This year, Muenchow will help run the Black Box, backstage home to the community cast for “Nutcracker’s” duration. It’s a huge job that involves leading a subset of volunteers in prepping the many young dancers, getting them on-stage, and chaperoning them off-stage. Fulfilling this role enables Muenchow to spend time with 11-year-old daughter Cayla. It’s also an opportunity to bond with other volunteers, many of whom have become good friends over the course of multiple productions.

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Kathleen Evans, sporting her Snow Queen makeup in the 2012 production.

Actually, that’s what is most striking in talking to these parents: the sense of community. Makeup Lead Sherri Evans appreciates how being involved with Ballet Northwest has introduced her three daughters to “a good group of people. Outside of their nuclear family there’s this larger belonging – really great kids and adults.”

Evans has four children, three of whom have kept her involved with “Nutcracker” for a decade. She certainly agrees with Doyle’s statement that dance, like other sports, “teaches self-discipline, the value of practice and hard work, and the importance of teamwork.” Evans’s profession as a teacher gives her an additional perspective on how the interplay of movement and music helps dancers’ brains build neural pathways and, therefore, strong academic performance.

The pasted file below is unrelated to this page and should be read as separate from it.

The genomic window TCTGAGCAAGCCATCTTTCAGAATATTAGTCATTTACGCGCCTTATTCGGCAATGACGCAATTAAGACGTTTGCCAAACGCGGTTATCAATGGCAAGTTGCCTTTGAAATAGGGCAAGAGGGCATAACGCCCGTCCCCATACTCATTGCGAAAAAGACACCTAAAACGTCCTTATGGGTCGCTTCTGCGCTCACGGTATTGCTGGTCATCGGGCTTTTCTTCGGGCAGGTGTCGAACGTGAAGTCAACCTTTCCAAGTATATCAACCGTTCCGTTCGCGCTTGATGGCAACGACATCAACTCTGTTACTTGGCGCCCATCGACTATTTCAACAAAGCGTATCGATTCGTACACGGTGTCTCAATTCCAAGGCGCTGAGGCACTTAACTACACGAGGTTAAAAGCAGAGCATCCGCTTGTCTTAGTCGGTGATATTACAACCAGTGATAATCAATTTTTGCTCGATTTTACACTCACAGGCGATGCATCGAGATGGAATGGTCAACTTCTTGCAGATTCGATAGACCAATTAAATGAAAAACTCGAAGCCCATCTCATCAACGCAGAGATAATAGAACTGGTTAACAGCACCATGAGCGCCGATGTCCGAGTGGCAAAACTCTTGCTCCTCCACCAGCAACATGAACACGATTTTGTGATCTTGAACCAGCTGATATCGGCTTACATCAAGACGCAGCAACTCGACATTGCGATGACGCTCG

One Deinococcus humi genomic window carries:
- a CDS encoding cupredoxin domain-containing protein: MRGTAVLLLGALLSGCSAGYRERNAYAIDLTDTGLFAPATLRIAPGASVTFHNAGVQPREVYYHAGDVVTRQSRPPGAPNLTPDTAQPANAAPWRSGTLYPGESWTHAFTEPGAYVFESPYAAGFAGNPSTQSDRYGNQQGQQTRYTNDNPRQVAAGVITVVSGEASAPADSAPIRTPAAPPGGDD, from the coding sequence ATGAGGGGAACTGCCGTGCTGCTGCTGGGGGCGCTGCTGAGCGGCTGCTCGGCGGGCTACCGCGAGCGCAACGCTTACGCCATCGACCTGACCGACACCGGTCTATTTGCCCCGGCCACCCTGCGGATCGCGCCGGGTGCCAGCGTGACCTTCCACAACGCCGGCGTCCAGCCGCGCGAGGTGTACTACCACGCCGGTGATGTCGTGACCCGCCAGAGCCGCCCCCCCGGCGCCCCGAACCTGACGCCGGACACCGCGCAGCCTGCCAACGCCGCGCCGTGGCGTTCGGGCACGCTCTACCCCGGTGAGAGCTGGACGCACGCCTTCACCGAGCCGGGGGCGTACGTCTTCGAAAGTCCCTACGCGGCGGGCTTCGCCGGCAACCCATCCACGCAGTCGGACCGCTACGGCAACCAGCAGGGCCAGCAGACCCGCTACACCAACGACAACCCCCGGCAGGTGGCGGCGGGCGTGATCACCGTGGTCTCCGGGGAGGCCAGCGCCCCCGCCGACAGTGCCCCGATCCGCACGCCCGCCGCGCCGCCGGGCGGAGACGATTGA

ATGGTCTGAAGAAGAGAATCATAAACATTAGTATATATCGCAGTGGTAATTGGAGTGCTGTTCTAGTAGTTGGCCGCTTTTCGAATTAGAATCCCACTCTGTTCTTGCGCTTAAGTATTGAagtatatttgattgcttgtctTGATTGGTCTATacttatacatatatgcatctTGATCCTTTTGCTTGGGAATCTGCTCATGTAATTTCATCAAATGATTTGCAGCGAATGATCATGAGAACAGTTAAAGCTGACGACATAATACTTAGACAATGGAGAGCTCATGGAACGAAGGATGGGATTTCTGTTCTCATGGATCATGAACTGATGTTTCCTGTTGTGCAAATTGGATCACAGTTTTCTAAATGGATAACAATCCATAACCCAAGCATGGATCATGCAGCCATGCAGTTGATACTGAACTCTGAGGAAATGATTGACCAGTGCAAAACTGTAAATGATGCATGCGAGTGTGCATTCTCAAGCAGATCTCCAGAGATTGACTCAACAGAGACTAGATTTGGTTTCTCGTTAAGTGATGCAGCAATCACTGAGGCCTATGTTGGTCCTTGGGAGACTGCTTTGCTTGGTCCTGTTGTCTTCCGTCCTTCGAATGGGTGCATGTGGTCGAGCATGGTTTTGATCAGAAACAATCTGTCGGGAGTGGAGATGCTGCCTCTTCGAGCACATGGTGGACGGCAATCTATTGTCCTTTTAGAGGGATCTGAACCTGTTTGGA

Evans’s eldest daughter, Kathleen, recently moved out of state for college. As such, she no longer dances with Ballet Northwest. But when Kathleen comes home for Christmas, she’ll get to watch her sisters dance. In doing so, she’ll join other company alumnae. After the show, they’ll go on stage to give flowers and compliments to the girls currently dancing parts they once had. (For Kathleen, that will include Snow Queen and the Sugar Plum Fairy.)  Evans explains, “For these girls who are coming up and are like ‘I always watched this older person dance these parts, and I always wanted this part… and now I have it,’ it can be very meaningful.”

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“The Nutcracker” brings holiday magic to performers and audience members alike. Photo credit: Jerome Tso.

Meaningful, indeed. Kathleen’s stellar college admissions essay recounted her devastation over not getting a big “Nutcracker” part one year–and how that experience, combined with her parents’ perspective and love, taught her about perseverance and acceptance. And when her hard work eventually paid off with leads, Kathleen behaved kindly towards the people who didn’t get the part. Evans is a bit teary-eyed as she says, “That’s when I knew that this has been a really good thing for her personally. It has taught her empathy and kindness and  graciousness.”

Ultimately, this is the true magic of “The Nutcracker,” the way in which an entire family’s participation leads to such intangible, immeasurable rewards.

Ballet Northwest’s annual production of “The Nutcracker” runs from December 12 through December 21 at The Washington Center for the Performing Arts. Click here for tickets.